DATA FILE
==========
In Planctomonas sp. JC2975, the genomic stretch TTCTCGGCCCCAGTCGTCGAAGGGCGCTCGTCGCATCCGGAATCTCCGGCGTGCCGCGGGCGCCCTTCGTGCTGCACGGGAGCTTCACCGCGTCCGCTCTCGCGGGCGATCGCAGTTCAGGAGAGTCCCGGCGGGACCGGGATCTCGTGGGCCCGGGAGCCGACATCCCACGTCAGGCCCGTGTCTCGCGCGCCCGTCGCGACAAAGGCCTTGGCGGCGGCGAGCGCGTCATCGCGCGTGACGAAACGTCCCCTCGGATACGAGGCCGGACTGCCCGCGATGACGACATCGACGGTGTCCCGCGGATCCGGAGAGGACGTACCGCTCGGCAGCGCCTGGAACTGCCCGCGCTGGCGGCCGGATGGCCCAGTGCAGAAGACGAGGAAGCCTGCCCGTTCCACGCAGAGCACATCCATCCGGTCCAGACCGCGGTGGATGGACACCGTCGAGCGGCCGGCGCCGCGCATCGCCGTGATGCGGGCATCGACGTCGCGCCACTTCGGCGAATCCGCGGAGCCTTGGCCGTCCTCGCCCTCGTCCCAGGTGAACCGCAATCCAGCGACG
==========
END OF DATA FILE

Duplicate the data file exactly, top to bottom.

In Planctomonas sp. JC2975, the genomic stretch TTCTCGGCCCCAGTCGTCGAAGGGCGCTCGTCGCATCCGGAATCTCCGGCGTGCCGCGGGCGCCCTTCGTGCTGCACGGGAGCTTCACCGCGTCCGCTCTCGCGGGCGATCGCAGTTCAGGAGAGTCCCGGCGGGACCGGGATCTCGTGGGCCCGGGAGCCGACATCCCACGTCAGGCCCGTGTCTCGCGCGCCCGTCGCGACAAAGGCCTTGGCGGCGGCGAGCGCGTCATCGCGCGTGACGAAACGTCCCCTCGGATACGAGGCCGGACTGCCCGCGATGACGACATCGACGGTGTCCCGCGGATCCGGAGAGGACGTACCGCTCGGCAGCGCCTGGAACTGCCCGCGCTGGCGGCCGGATGGCCCAGTGCAGAAGACGAGGAAGCCTGCCCGTTCCACGCAGAGCACATCCATCCGGTCCAGACCGCGGTGGATGGACACCGTCGAGCGGCCGGCGCCGCGCATCGCCGTGATGCGGGCATCGACGTCGCGCCACTTCGGCGAATCCGCGGAGCCTTGGCCGTCCTCGCCCTCGTCCCAGGTGAACCGCAATCCAGCGACG